The Aspiring Spirits

For Middle Level

Two years ago, I had an opportunity to assemble and regularly meet with a group of ten boisterous middle school girls. These girls were having numerous conflicts among themselves and with others; they often referred to these issues as "drama." I decided to step in. I offered these students a safe space to work out their differences, to come to a better understanding of what triggered their quarrels and to take steps to reduce the drama.

The group met twice a week for 45 minutes during advisory and became known as "The Aspiring Spirits." Initially the tension in the room was palpable, and regular eruptions of anger occurred during the meetings. But I knew from conversations with these students that, deep down, they wanted to get past their differences. To address the volatility within the group, I

  • immersed them in art projects led by local artists and
  • used a cycle of planning, working, and reflecting known as the Reflective Loop in the Developmental Designs approach.

The combination of creative expression and thinking about their actions before and after they worked yielded productive and positive work times. In addition, we could get to the bottom of the ill feelings among the girls more quickly and with less intensity, while allowing them a measure of autonomy and practice in thinking before acting.

Reflection and arts infusion: an early unit
To document their work and stress the importance of the habit of thinking before and after doing, I invited Bobby Brown, a local artist who works a great deal with recycled materials, to lead a journal-making workshop. He brought beautiful cloth backing with lots of recycled adornments that the kids creatively worked into their hand-made books. They used these journals to document writing and photography projects.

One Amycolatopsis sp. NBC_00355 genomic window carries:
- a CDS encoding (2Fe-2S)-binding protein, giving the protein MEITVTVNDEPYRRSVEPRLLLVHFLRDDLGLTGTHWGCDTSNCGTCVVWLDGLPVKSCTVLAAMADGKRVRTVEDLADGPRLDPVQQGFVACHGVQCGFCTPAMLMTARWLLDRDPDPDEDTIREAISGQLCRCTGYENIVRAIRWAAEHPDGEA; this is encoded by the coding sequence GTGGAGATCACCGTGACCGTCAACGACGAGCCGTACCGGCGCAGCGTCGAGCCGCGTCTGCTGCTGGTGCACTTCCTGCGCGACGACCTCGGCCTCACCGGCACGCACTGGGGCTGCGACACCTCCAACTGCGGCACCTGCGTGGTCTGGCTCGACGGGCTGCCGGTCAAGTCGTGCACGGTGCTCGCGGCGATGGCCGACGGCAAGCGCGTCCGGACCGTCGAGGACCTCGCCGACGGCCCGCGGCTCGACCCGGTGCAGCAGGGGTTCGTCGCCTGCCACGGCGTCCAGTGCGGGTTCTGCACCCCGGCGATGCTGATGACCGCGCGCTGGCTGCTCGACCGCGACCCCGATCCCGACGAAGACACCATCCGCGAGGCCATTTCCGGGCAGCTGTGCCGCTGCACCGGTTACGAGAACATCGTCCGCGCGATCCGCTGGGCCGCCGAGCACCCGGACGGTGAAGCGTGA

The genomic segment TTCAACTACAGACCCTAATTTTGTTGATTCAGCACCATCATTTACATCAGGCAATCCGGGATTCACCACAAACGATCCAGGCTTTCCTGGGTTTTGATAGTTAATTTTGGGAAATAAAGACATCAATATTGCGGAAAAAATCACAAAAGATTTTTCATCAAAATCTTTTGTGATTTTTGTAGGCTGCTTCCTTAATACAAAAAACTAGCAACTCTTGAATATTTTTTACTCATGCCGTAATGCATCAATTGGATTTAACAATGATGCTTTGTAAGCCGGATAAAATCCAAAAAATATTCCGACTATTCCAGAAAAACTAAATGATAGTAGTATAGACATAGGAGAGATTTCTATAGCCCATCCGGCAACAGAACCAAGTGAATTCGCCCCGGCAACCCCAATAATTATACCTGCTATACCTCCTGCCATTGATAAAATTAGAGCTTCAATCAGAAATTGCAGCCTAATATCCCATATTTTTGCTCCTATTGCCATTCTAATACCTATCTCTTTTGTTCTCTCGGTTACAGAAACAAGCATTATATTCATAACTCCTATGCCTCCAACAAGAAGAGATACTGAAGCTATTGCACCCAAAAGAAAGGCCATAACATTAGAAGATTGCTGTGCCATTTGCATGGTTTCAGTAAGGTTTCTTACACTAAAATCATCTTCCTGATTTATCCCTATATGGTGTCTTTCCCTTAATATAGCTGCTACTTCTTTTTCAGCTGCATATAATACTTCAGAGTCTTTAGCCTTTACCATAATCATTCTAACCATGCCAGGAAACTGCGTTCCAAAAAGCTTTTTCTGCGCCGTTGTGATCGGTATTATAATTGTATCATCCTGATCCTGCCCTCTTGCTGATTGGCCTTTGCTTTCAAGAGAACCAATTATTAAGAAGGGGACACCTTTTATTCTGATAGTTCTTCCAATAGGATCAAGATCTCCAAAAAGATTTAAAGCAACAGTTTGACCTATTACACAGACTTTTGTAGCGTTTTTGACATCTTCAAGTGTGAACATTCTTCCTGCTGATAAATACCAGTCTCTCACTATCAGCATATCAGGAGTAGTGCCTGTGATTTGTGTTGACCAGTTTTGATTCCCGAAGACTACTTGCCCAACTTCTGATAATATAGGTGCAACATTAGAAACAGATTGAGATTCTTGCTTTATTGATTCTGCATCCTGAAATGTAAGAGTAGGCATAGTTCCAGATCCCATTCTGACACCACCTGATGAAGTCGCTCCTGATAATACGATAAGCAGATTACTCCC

While they were engaged in the process of creating their journals-and while they thought about their progress--I saw some of the social-emotional strain among the girls start to dissolve. Their creativity, work ethic, and desire to record worthy moments united them, at least for the moment. Encouraged, I moved on to prepare other positive, community-building activities, always reserving time for written or conversational reflection, to better learn from our work together and apply these lessons to future work.

Reflection and self-expression
Later that year, I received a grant from our parent-teacher organization to work with Bobby and his partner, Joan Green, who works on the Dance Performance Project. Joan and Bobby helped The Aspiring Spirits develop masks that matched their personalities. They also choreographed dance numbers to perform with their masks. As before, the girls bonded and had fewer grievances during this project. We planned and reflected throughout this second arts
experience. We planned ahead in order to increase the odds that we'd work together successfully. To clarify behavior expectations, I asked questions like "As we develop these dance numbers, how should we be together? Let's come to some agreements about this." The girls came up with the rules. After each session, we reflected. I guided them by asking things like "How well did we live up to our agreements? Let's take a look at how we said we'd treat each other and compare it to how we did." The girls were honest. Light bulbs were going on all over the place!

Growing in service and competence